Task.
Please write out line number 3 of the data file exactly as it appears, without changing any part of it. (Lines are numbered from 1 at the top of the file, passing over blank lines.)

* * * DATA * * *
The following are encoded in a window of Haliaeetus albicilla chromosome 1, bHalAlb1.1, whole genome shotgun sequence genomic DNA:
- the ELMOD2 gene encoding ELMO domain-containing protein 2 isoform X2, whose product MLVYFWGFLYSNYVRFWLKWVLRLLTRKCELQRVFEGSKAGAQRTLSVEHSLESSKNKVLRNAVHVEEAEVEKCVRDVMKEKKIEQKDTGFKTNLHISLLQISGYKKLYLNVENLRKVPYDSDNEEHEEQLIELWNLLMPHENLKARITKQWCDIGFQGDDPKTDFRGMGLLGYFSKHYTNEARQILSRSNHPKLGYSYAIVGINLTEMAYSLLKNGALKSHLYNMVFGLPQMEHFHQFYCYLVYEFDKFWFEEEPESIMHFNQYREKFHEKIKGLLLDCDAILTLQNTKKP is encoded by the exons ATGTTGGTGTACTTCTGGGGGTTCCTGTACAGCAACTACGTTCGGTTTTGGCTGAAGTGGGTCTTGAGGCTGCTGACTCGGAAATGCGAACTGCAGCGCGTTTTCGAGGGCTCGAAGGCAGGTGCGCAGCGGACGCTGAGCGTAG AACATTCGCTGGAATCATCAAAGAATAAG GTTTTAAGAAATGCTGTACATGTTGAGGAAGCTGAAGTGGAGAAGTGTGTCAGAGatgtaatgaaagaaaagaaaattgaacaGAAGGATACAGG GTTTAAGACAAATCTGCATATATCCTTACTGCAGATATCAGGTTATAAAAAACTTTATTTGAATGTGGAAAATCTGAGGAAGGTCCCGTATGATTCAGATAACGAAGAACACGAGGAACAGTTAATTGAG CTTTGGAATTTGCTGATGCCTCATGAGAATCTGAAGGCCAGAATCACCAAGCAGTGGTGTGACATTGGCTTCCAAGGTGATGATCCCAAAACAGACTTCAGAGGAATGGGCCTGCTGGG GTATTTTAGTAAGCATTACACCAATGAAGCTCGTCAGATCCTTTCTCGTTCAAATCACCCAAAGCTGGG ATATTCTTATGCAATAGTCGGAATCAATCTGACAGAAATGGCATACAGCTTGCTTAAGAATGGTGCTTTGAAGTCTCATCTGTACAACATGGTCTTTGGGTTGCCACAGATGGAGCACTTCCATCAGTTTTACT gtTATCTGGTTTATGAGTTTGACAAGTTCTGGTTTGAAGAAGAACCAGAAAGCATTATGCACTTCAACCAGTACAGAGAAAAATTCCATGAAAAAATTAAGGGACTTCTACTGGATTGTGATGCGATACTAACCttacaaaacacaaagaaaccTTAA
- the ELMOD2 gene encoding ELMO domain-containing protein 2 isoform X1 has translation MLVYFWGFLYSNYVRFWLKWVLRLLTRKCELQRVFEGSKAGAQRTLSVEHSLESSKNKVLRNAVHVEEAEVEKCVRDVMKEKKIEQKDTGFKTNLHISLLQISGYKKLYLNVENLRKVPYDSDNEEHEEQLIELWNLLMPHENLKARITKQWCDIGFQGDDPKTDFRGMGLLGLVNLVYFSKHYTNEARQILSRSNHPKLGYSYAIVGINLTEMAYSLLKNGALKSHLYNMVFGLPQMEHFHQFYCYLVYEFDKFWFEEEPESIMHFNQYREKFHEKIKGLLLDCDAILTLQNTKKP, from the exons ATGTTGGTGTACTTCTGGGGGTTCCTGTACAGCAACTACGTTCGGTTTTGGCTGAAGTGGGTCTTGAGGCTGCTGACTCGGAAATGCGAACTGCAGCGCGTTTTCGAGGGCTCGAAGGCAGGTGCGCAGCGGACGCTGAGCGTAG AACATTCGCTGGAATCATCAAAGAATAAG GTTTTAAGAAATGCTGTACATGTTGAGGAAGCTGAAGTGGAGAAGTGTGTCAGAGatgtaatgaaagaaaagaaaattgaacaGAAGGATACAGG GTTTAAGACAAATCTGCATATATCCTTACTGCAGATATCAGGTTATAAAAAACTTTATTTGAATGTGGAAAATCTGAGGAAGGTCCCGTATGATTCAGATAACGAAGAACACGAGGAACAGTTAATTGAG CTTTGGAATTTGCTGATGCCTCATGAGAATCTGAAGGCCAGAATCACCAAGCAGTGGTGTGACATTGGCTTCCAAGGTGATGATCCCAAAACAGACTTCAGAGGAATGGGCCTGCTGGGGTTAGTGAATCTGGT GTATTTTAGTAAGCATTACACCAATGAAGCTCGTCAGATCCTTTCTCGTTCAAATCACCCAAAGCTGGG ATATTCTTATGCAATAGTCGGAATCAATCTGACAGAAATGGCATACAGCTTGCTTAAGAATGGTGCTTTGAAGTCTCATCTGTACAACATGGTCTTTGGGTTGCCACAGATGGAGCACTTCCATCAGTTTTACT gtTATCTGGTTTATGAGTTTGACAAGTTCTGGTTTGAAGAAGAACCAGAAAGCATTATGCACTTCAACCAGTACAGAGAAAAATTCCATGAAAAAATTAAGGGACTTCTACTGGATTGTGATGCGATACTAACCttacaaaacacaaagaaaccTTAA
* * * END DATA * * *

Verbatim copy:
- the ELMOD2 gene encoding ELMO domain-containing protein 2 isoform X1 has translation MLVYFWGFLYSNYVRFWLKWVLRLLTRKCELQRVFEGSKAGAQRTLSVEHSLESSKNKVLRNAVHVEEAEVEKCVRDVMKEKKIEQKDTGFKTNLHISLLQISGYKKLYLNVENLRKVPYDSDNEEHEEQLIELWNLLMPHENLKARITKQWCDIGFQGDDPKTDFRGMGLLGLVNLVYFSKHYTNEARQILSRSNHPKLGYSYAIVGINLTEMAYSLLKNGALKSHLYNMVFGLPQMEHFHQFYCYLVYEFDKFWFEEEPESIMHFNQYREKFHEKIKGLLLDCDAILTLQNTKKP, from the exons ATGTTGGTGTACTTCTGGGGGTTCCTGTACAGCAACTACGTTCGGTTTTGGCTGAAGTGGGTCTTGAGGCTGCTGACTCGGAAATGCGAACTGCAGCGCGTTTTCGAGGGCTCGAAGGCAGGTGCGCAGCGGACGCTGAGCGTAG AACATTCGCTGGAATCATCAAAGAATAAG GTTTTAAGAAATGCTGTACATGTTGAGGAAGCTGAAGTGGAGAAGTGTGTCAGAGatgtaatgaaagaaaagaaaattgaacaGAAGGATACAGG GTTTAAGACAAATCTGCATATATCCTTACTGCAGATATCAGGTTATAAAAAACTTTATTTGAATGTGGAAAATCTGAGGAAGGTCCCGTATGATTCAGATAACGAAGAACACGAGGAACAGTTAATTGAG CTTTGGAATTTGCTGATGCCTCATGAGAATCTGAAGGCCAGAATCACCAAGCAGTGGTGTGACATTGGCTTCCAAGGTGATGATCCCAAAACAGACTTCAGAGGAATGGGCCTGCTGGGGTTAGTGAATCTGGT GTATTTTAGTAAGCATTACACCAATGAAGCTCGTCAGATCCTTTCTCGTTCAAATCACCCAAAGCTGGG ATATTCTTATGCAATAGTCGGAATCAATCTGACAGAAATGGCATACAGCTTGCTTAAGAATGGTGCTTTGAAGTCTCATCTGTACAACATGGTCTTTGGGTTGCCACAGATGGAGCACTTCCATCAGTTTTACT gtTATCTGGTTTATGAGTTTGACAAGTTCTGGTTTGAAGAAGAACCAGAAAGCATTATGCACTTCAACCAGTACAGAGAAAAATTCCATGAAAAAATTAAGGGACTTCTACTGGATTGTGATGCGATACTAACCttacaaaacacaaagaaaccTTAA